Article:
Hopefully a bill by a different name will keep those in Washington from breaking the rules.
This week, House Democrats unveiled the text of a bill designed to stop members of Congress, their spouses, and other officials, including Supreme Court justices, from owning or trading individual stocks.
The bill would ban top officials across the Executive, Legislative, and Judicial branches, as well as their spouses and dependent children, from owning or trading stocks, as well as cryptocurrencies and other digital assets.
To comply with the bill, members of Congress may place holdings into qualified blind trusts. The bill also allows for investments in other investment vehicles like diversified mutual funds and ETFs; U.S. T-bills, bonds, and notes; and state and muni bonds.
House Speaker Nancy Pelosi in the past has been against any stock trading ban, saying once that Congressmembers “should be able to participate” in the stock market since the U.S. is a “free-market economy.”
Pelosi and her husband, venture capitalist Paul Pelosi, are some of the most active stock market traders in Congress, according to some estimates.
While online pressure campaigns may have helped change Pelosi’s mind about her stance, there are still multiple hurdles ahead for the bill to be passed by the lower house.
For one, Congress’s latest session will only last from Wednesday through Friday afternoon before a break until after the November elections. Also, House Majority Leader, and second ranking Democrat, Steny Hoyer is reportedly opposed to the ban.
Is Insider Trading a Problem?
The crazy thing is there is already a law on the books that bars Congressional members from trading on insider information they may receive in their roles as lawmakers.
The Stop Trading on Congressional Knowledge Act is basically ignored by Congressional members, with an Insider investigation finding that 72 members of Congress having violated the STOCK Act.
Maybe part of the reason for so many lawmakers ignore the STOCK Act is that the standard penalty for violating the act is just $200 and even that fine can be waved by ethics officials in the House and Senate.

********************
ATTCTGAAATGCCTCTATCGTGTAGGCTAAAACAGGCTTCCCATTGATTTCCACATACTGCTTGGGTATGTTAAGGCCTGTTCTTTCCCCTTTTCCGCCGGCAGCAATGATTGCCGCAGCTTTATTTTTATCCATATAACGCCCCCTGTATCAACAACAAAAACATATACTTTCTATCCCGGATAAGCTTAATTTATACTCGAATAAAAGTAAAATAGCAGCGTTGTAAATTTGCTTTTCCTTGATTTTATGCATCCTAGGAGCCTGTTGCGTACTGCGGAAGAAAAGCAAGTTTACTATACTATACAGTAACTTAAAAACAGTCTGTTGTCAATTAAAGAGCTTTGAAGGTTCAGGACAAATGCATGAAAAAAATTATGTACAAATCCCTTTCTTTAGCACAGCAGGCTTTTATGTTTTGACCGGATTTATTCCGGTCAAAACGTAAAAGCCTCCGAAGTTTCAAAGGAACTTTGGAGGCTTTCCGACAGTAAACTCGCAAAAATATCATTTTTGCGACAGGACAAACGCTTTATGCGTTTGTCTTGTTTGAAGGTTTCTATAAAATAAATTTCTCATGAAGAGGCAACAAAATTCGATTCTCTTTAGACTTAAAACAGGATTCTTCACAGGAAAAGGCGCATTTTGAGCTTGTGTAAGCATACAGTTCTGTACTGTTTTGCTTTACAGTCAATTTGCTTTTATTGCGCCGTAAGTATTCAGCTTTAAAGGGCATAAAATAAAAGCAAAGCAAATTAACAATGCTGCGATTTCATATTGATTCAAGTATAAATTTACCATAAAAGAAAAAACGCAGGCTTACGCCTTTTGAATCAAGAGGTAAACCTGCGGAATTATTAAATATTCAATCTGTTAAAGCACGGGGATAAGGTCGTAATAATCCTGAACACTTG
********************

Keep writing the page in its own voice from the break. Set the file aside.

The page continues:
Meanwhile, the New York Times reported that nearly 100 lawmakers or their family members had reported trades in companies influenced by the committees on which they sit.
Under the Stock Act, members of Congress are allowed to buy and sell stocks, bonds, and other financial instruments, but they can’t trade on inside information and must disclose within 45 days any transactions worth more than $1,000 that they or their immediate family members have made.
Pelosi’s Prolific Trading
Pelosi has received a lot of attention for her well-timed stock and option trades. Back in March 2021, Pelosi caught flack for buying 25,000 shares in Microsoft (MSFT) less than two weeks before Microsoft signed a $22B deal with the U.S. Army. (Source: SEC). Recently, Pelosi made another felicitous trade, this time on the sell–side.
On July 26th, Pelosi sold 25,000 shares of NVIDIA for $165.05 per share, realizing a -$341,365 dollar loss. At the time, it seemed like a rare miss for the experienced congressional trader.
However, one month after the sale, the U.S. enacted new restrictions that would impair NVIDIA’s ability to sell high-tech semiconductors to China. This resulted in a massive loss of future revenue for the chip company. Following the news, shares of NVIDIA plunged to a 52-week low, making Pelosi’s July sale of NVIDIA a sharp move in hindsight. Had Pelosi held onto those NVDA shares, her -$341,365 dollar loss would have grown to more than $1 million dollars based on NVIDIA’s current price.